Momota, Chen defend Fuzhou crown

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Kento Momota won his 10th title of a remarkable year as Japan's world No. 1 beat Chou Tien-chen to retain his Fuzhou China Open crown while Chen Yufei defended the women's title.
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Momota, Chen defend Fuzhou crown
Imaginechina

Women's singles title winner Chen Yufei (right) of China and runner-up Nozomi Okuhara of Japan pose with their trophies on the podium at the Fuzhou China Open in Fuzhou, southeast China's Fujian Province, on Sunday.

Kento Momota won his 10th title of a remarkable year as Japan's world No. 1 defeated Chou Tien-chen to retain his Fuzhou China Open badminton crown on Sunday.

Home hope Chen Yufei similarly successfully defended the women's title with a gritty victory over Japan's Nozomi Okuhara in Fuzhou, southeast China's Fujian Province.

Reigning two-time world champion Momota battled past Chinese Taipei's world No. 2 Chou 21-15, 17-21, 21-18 in a repeat of last year's final.

Chou saved one match point, but handed Momota the title by hitting into the net. The Japanese player fell onto his back and screamed in celebration, his fists clenched.

Momota lost the final of the Indonesian Masters in January to Denmark's Anders Antonsen and said that defeat sparked his incredible run of titles.

"I was in form in Indonesia and I was very disappointed when I lost," said the 25-year-old, whose haul in 2019 includes another world crown and the prestigious All England Open.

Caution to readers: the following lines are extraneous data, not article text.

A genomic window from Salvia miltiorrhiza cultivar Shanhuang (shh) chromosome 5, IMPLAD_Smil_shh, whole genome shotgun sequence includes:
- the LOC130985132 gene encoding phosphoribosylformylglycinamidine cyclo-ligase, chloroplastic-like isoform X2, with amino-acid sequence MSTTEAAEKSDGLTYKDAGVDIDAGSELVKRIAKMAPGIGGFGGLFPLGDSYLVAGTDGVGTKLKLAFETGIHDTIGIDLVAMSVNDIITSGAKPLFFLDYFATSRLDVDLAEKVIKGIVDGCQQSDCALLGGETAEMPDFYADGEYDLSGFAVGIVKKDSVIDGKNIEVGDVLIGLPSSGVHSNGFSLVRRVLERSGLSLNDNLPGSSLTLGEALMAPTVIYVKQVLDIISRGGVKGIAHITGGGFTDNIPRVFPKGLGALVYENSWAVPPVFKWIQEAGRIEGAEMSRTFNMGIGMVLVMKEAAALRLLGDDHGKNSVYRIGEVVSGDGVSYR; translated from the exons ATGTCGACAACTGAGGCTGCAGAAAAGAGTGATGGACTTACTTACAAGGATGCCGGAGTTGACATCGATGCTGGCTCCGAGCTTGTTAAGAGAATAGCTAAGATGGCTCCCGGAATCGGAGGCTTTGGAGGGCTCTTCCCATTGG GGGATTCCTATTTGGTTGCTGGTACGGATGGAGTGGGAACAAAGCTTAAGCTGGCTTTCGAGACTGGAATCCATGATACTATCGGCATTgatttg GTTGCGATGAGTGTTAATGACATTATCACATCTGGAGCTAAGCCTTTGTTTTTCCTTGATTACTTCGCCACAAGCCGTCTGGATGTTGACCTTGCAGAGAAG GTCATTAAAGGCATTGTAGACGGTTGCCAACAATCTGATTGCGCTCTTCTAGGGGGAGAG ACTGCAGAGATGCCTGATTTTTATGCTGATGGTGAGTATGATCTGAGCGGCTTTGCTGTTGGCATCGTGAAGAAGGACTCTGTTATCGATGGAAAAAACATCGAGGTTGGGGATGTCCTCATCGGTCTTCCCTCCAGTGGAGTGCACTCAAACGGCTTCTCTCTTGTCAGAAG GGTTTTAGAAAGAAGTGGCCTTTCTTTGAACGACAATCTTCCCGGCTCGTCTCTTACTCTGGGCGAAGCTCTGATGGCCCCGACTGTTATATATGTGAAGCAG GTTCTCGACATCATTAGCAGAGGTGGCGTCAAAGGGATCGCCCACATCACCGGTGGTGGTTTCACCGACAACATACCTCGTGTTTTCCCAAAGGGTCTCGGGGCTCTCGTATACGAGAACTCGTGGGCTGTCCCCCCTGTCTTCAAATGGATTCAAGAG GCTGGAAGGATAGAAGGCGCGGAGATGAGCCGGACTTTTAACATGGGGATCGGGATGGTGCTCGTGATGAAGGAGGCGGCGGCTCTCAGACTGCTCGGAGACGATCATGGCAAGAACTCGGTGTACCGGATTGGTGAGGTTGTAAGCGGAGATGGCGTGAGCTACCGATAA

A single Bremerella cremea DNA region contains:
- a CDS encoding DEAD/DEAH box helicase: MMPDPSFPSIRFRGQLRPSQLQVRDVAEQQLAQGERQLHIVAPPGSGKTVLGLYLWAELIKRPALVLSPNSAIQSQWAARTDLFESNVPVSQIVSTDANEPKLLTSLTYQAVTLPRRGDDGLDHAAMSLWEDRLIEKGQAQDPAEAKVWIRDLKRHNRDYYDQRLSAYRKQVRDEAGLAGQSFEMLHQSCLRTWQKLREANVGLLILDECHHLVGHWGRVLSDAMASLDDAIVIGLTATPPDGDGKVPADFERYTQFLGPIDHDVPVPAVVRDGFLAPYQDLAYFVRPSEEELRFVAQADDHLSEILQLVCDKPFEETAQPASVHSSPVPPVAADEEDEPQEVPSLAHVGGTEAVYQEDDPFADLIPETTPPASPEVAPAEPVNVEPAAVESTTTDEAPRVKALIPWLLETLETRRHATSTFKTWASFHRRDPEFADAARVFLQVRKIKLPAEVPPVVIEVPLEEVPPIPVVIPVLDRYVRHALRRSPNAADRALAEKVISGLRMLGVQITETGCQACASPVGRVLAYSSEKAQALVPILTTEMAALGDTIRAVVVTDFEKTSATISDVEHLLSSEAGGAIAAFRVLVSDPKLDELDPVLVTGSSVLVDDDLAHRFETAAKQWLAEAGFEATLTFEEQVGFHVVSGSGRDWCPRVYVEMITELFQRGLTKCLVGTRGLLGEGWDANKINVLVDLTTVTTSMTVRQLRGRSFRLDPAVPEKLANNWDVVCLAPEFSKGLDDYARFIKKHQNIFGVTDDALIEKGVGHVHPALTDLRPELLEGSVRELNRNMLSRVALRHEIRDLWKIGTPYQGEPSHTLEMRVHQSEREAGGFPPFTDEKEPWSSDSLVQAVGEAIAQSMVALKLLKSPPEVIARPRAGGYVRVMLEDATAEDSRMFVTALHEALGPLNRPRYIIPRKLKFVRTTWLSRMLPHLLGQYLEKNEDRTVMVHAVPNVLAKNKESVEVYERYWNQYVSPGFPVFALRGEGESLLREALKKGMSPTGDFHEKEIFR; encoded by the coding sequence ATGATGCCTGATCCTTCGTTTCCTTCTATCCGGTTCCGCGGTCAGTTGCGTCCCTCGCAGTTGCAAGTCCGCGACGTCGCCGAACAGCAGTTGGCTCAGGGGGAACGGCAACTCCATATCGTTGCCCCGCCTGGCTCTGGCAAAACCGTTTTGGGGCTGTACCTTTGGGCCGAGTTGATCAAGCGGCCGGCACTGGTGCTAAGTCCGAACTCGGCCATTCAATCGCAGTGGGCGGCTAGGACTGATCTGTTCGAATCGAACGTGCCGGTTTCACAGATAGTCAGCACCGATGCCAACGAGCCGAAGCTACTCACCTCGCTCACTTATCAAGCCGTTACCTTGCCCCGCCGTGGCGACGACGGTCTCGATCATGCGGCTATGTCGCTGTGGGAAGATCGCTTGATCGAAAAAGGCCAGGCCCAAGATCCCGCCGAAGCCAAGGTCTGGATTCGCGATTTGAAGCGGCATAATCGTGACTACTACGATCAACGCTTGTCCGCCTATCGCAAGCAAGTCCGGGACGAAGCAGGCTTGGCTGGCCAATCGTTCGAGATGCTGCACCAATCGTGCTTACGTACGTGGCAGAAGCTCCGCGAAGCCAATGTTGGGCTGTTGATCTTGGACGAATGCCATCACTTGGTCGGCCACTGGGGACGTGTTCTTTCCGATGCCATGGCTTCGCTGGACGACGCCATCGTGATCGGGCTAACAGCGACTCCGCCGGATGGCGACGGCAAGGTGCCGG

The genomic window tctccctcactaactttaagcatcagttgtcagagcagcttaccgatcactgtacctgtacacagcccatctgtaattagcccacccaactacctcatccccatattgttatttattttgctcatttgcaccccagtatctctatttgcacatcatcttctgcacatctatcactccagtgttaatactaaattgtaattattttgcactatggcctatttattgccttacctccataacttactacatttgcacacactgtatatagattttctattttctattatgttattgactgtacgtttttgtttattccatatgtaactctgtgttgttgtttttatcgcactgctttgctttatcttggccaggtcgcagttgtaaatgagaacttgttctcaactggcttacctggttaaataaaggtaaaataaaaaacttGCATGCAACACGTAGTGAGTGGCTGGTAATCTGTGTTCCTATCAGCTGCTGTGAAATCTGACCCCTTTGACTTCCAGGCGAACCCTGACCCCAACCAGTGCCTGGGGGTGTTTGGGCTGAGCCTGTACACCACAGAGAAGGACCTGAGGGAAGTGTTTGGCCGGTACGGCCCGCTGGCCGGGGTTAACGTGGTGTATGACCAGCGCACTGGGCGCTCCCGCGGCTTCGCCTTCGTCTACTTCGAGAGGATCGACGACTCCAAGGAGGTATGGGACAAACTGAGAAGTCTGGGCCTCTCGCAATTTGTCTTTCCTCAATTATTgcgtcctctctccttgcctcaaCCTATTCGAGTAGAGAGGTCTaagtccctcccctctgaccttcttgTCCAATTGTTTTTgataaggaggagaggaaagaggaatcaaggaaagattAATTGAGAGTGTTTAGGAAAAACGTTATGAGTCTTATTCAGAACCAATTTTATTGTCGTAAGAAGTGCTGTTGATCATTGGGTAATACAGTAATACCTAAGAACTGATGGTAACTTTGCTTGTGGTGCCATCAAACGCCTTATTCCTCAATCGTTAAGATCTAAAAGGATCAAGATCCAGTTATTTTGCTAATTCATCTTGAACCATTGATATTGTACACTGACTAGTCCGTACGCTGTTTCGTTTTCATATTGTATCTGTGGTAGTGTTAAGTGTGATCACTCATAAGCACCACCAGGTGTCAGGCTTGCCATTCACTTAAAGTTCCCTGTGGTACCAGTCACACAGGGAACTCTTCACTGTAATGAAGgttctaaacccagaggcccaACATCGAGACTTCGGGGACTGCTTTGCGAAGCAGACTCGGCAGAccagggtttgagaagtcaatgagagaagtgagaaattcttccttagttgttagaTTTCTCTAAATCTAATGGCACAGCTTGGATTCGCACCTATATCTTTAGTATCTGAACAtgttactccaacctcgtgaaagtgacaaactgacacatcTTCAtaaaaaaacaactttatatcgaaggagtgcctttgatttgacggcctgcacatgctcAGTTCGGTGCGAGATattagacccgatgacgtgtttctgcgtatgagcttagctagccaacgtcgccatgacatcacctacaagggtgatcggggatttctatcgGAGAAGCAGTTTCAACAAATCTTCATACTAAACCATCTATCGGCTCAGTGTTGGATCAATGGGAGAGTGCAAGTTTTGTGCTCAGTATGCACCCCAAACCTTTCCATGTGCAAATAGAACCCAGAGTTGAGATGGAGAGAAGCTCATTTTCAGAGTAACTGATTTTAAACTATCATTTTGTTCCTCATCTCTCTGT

"I used that as motivation to work harder. I didn’t want to lose another final so I’ve put in a lot of effort."

The women's final was a similarly gruelling affair and likewise went to three games.

China's Chen lost the first game 9-21 to Okuhara but recovered to lift the Fuzhou title for the second year in a row by winning the next two 21-12, 21-18.

The 21-year-old Chinese, who withdrew from the Denmark Open due to an ankle injury last month, called a medical timeout in the third game when Okuhara was leading 2-1.

"I didn't twist my ankle again. It was just because of a scratch on my foot," Chen said.

The final result was more disappointment for Okuhara, who has now lost all six finals she has contested this year.

"I tried my best, but it wasn’t enough," she said.

"It’s very painful to accept. I’m very disappointed that I lost another final," said the Japanese, who still secured the world No.1 spot.

In contrast, this was Chen's fifth tournament triumph this year.

"I feel honored and proud of myself," she said.

Wang Yi Lyu and Huang Dongping claimed the mixed doubles title, beating compatriots and world No. 1 Zheng Siwei and Huang Yaqiong 21-14, 21-13.

The final was a repeat of last year, which Zheng and Huang won in three games.

However, Sunday's final saw a completely different scenario. Zheng and Huang, who had won 10 of their 11 head-to-head meetings with Wang and Huang, couldn't find their best form and conceded the final in just 31 minutes.

Japanese shuttlers Yuki Fukushima and Sayaka Hirota routed Lee So-hee and Shin Seung-chan of South Korea, 21-17, 21-15, in the women's doubles final, while Indonesian pair Marcus Fernaldi Gideon and Kevin Sanjaya Sukamuljo beat Takeshi Kamura and Keigo Sonoda of Japan 21-17, 21-9 in the men's doubles title clash.

Momota, Chen defend Fuzhou crown
Imaginechina

Japan's Kento Momota in action against Chou Tien-chen of Chinese Taipei in the men's singles final of the Fuzhou China Open in Fuzhou on Sunday.

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